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Children should be brought back from Syria as matter of urgency – Tory MP

Crispin Blunt was part of a cross-party delegation that travelled to Syria.

The Al-Hawl refugee camp in Syria (Crispin Blunt/PA)
The Al-Hawl refugee camp in Syria (Crispin Blunt/PA)

By Catherine Wylie, PA

Families of British fighters for so-called Islamic State should be brought back to the UK and then put under surveillance if there is evidence that they pose a threat, a Tory MP said.

Crispin Blunt was part of a cross-party delegation that travelled to Syria and visited the Al-Hawl camp, where they were told there are 16 British families.

The former minister said bringing British citizens back to the UK is “part of the burden we have to bear”, adding that children should be prioritised.

The delegation, which made the four-day visit to north-eastern Syria last month, said British citizens are among prisoners who may have been involved in crimes that have been committed across the region over the past eight years.

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Children in the Al-Hawl refugee camp (Crispin Blunt/PA)

In a statement, they said the Syrian Defence Force (SDF) is “holding the ring on potentially 100,000 dangerously radicalised people who are a serious potential future global terrorist threat”.

They added that this is “particularly acute” for the UK, given the security position and need to counter ideology “sympathetic to violent Islamist based extremism” in the UK.

“The delegation is clear that Britain should provide immediate practical support in administrating justice,” the statement said.

“This can include legal expertise, financial support for the reconstruction and development of local legal capabilities and ensuring that, when convicted, British war criminals do their time in the UK. The challenge is substantial and immediate.

“The time bomb of captured Isis fighters and radicalised families is beyond the capacity of north-east Syria to address. Failure to prioritise this would be international security negligence of the first order.

“The UK should also take responsibility for the de-radicalising and social care of the families of British Islamic State soldiers who are now living in legal limbo and desperate privation in camps in North East Syria.

“These conditions are perfect for reinforcing radicalisation not addressing it,” the delegation from both Houses of Parliament under the auspices of the All Party Parliamentary Group (APPG) for Rojava (North Eastern Syria) said.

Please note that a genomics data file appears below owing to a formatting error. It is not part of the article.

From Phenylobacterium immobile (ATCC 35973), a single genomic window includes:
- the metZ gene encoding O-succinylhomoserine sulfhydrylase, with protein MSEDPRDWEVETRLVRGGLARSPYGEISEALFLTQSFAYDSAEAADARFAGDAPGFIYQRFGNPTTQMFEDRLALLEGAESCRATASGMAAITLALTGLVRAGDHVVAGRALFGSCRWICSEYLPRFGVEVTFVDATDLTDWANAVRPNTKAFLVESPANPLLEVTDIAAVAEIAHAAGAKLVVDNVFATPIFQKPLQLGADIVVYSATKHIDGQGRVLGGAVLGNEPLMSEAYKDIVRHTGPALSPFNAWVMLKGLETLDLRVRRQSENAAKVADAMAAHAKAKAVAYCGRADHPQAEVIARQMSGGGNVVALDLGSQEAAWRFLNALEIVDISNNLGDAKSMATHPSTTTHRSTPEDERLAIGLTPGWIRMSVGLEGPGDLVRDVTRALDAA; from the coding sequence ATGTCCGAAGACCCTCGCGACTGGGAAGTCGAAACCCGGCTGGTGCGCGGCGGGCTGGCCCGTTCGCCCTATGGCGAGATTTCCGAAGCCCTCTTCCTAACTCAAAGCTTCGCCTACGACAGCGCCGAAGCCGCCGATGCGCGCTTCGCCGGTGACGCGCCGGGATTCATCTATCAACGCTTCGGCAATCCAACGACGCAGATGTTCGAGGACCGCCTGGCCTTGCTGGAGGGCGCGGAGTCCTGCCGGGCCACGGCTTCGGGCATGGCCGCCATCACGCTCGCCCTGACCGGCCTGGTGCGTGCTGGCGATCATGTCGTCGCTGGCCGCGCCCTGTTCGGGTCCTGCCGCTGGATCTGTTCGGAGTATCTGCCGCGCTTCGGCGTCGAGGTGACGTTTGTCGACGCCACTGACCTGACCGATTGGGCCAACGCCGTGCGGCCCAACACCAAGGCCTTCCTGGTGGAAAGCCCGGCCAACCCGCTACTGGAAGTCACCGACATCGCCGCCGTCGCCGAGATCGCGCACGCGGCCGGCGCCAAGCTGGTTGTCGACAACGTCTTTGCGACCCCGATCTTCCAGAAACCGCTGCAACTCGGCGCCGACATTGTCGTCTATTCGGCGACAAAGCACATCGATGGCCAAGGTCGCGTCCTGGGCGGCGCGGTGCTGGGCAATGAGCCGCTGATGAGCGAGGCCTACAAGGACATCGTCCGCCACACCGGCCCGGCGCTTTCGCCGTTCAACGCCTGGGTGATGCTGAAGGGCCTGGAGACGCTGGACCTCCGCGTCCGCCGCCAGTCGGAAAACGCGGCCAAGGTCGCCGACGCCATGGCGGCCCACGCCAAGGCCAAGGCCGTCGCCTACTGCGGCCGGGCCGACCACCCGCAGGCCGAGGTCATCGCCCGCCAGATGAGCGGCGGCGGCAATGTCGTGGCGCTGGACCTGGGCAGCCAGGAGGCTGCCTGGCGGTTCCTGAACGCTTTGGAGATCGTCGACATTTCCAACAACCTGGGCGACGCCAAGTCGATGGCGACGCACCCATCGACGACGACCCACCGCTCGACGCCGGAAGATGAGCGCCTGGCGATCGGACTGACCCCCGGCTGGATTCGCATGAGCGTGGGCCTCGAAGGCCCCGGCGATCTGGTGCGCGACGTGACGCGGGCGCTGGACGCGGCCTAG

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The delegation from both Houses of Parliament visited the Al-Hawl refugee camp in Syria in September (Crispin Blunt/PA)

Earlier this week, Defence Secretary Ben Wallace said it may not be possible to convict IS fighters and their families who fled Britain for Syria even if they were brought back.

But Mr Blunt told the PA news agency: “It may not be possible to convict them, but it is possible to surveil them if we believe, having interviewed them, that they remain a threat.”

He added: “If the state suspects, and has evidence to suspect, that they are a threat, then you can seek orders from a judge in order to carry out surveillance on them.”

Asked what he would say to those in the UK who may be concerned about the threat such people may pose, Mr Blunt said: “It’s part of the burden we have to bear.”

He said it is a burden the UK must carry in order to help the administration in north-east Syria, which, he said, lacks the necessary resources.

He added that if the British citizens in question are a threat, then they will be a threat no matter where they are, and it is better for UK authorities to have some control rather than no control.

Mr Blunt said bringing children back should be a priority, adding: “Children should be first on the list and it’s urgent, because the longer they’re there the more traumatised they’re going to be and the more challenges they’re going to present in the future.”

Speaking at a fringe event at the Conservative Party conference, Mr Wallace warned that former jihadis could end up “living next door” as the evidence required for prosecution would belong to another country.

“Under international law I can’t just swoop into a country and grab someone and take them out unless it’s done under extradition.

“We don’t have an extradition treaty with the Syrian regime, not surprisingly, and therefore it’s not as straightforward as just flying into those countries and picking people up,” he said.

His comments came after a report in the Sun said that up to 600 IS fighters and their family members are in line to return to Britain from refugee camps in Syria – amid a Cabinet split over the issue.

PA

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